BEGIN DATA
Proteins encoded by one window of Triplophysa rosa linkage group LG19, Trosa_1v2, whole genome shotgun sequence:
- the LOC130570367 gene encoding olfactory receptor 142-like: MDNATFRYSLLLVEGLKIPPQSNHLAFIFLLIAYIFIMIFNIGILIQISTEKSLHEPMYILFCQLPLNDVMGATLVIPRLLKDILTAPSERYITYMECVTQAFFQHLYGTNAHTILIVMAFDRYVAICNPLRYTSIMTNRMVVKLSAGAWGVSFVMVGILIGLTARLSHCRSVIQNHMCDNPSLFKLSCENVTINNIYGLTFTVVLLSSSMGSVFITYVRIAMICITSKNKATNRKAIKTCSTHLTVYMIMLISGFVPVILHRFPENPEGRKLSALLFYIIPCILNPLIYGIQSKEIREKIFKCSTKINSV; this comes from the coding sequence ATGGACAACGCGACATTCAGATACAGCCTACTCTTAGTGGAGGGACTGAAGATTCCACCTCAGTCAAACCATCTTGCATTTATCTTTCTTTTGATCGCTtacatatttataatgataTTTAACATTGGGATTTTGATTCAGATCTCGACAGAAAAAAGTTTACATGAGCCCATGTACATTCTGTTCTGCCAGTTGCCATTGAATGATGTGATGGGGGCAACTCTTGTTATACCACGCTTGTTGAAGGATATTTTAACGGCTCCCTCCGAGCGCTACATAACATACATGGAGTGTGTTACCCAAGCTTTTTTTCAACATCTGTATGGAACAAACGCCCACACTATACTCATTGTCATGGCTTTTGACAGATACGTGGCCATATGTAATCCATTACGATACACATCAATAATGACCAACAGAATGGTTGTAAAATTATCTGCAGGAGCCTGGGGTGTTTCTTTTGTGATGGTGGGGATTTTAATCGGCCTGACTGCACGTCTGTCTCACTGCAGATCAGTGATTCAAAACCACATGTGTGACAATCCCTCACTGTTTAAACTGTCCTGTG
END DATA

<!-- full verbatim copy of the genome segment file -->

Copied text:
Proteins encoded by one window of Triplophysa rosa linkage group LG19, Trosa_1v2, whole genome shotgun sequence:
- the LOC130570367 gene encoding olfactory receptor 142-like: MDNATFRYSLLLVEGLKIPPQSNHLAFIFLLIAYIFIMIFNIGILIQISTEKSLHEPMYILFCQLPLNDVMGATLVIPRLLKDILTAPSERYITYMECVTQAFFQHLYGTNAHTILIVMAFDRYVAICNPLRYTSIMTNRMVVKLSAGAWGVSFVMVGILIGLTARLSHCRSVIQNHMCDNPSLFKLSCENVTINNIYGLTFTVVLLSSSMGSVFITYVRIAMICITSKNKATNRKAIKTCSTHLTVYMIMLISGFVPVILHRFPENPEGRKLSALLFYIIPCILNPLIYGIQSKEIREKIFKCSTKINSV; this comes from the coding sequence ATGGACAACGCGACATTCAGATACAGCCTACTCTTAGTGGAGGGACTGAAGATTCCACCTCAGTCAAACCATCTTGCATTTATCTTTCTTTTGATCGCTtacatatttataatgataTTTAACATTGGGATTTTGATTCAGATCTCGACAGAAAAAAGTTTACATGAGCCCATGTACATTCTGTTCTGCCAGTTGCCATTGAATGATGTGATGGGGGCAACTCTTGTTATACCACGCTTGTTGAAGGATATTTTAACGGCTCCCTCCGAGCGCTACATAACATACATGGAGTGTGTTACCCAAGCTTTTTTTCAACATCTGTATGGAACAAACGCCCACACTATACTCATTGTCATGGCTTTTGACAGATACGTGGCCATATGTAATCCATTACGATACACATCAATAATGACCAACAGAATGGTTGTAAAATTATCTGCAGGAGCCTGGGGTGTTTCTTTTGTGATGGTGGGGATTTTAATCGGCCTGACTGCACGTCTGTCTCACTGCAGATCAGTGATTCAAAACCACATGTGTGACAATCCCTCACTGTTTAAACTGTCCTGTG